A transportation critic is calling on the provincial government to design a new route for the Malahat to help reduce the number of collisions.
Chris Foord, a transportation planner for the past 40 years, believes the current infrastructure on the Malahat is “totally inadequate” for the region and believes a new route should be carved out to replace the exisiting stretch of roadway.
“We should be embarking on designing a brand new alignment and new route up and over the Malahat, so that every fuel tanker that goes through the region doesn’t have to negotiate the windy, curvy road through Goldstream Park,” said Foord, who is also the vice chair of the Capital Regional District’s traffic safety commission. “I see this as a glaring deficiency. I see it like a giant sinkhole in the middle of the road that no one seems to notice.”
Foord’s calls for action come after a two-vehicle crash on the Malahat on Monday.
According to West Shore RCMP, at around 1:30 p.m. a vehicle drifted into the on-coming lane, which caused the head-on collision.Both drivers suffered non-life threatening injuries and were transported to hospital.
It appeared the driver of the vehicle that drifted was suffering from a medical issue. But that’s just the tip of the iceberg when it comes to collisions on the popular highway.
Earlier in August, a three-car crash happened when a southbound truck lost a tire and swerved into on-coming traffic. No one was seriously injured, but both crashes backed up traffic for hundreds of drivers.
Foord believes a new highway that would take drivers up through the watershed reserve land, and potentially infringe on Goldstream Park briefly would create a solution for drivers.
“The Malahat is a hill. It’s 355 metres, it’s not a mountain. I don’t think there’s any physical obstacles to designing a 120 kilometre right of way to take us up and over and down into the Cowichan Valley,” he said, adding there are roughly 22,000 to 30,000 vehicles, that drive on the provincially-owned roadway a day.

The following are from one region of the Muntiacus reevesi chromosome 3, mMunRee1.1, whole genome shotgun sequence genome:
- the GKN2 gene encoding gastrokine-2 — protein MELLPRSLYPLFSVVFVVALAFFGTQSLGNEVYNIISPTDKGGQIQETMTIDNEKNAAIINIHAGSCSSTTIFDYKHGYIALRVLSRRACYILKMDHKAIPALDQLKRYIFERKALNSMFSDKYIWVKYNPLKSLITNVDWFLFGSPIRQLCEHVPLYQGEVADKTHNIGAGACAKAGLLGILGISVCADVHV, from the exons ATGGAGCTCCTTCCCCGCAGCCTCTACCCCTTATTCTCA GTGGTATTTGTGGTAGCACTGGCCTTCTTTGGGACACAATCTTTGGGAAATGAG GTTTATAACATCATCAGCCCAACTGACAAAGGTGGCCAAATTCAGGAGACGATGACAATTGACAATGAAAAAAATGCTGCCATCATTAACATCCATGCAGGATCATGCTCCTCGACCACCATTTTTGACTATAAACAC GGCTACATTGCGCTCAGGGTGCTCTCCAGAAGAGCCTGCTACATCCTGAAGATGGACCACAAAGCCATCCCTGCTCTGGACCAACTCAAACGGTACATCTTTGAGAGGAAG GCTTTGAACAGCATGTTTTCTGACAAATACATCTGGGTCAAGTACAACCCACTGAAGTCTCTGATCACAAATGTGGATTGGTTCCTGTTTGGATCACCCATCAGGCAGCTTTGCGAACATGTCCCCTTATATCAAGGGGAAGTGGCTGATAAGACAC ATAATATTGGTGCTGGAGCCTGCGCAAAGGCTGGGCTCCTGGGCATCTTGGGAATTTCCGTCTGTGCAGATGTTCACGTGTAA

“At least choose a route and build it when we think we can almost afford it. There’s no point in doing nothing now. All we’re doing is putting Band-Aids on the existing Malahat … It’s time to do something pro-active and take a 100-year-look down the road.”
While speed was not a factor in the most recent collision, some believe more police enforcement is also necessary to catch many who are going 140 kilometres an hour in the 90 km/h zone.
Colin Plant, chair of the CRD’s traffic safety commission and a Saanich councillor, acknowledged there has been an “exponential growth in usage” on the Malahat.
The commission is currently working with the Cowichan Valley Regional District to ask the province to implement interval-based speed cameras along the highway.
As part of the trial study, cameras would record licence plates at various intervals to determine the vehicle’s speed.
The Ministry of Transportation and Infrastructure said it has looked at different bridge options across the Saanich Inlet, as a possible alternative route to the Malahat, but a crossing of that size would cost upwards of $1 billion for the bridge and would have major environmental and logistical challenges.
“Construction of the safety improvements through the Malahat Village will continue through summer 2018. When completed, five kilometres of highway will be expanded to four lanes, with wider shoulders and safer intersections,” said the ministry in a statement. “As well, three kilometres of median barrier will be installed.”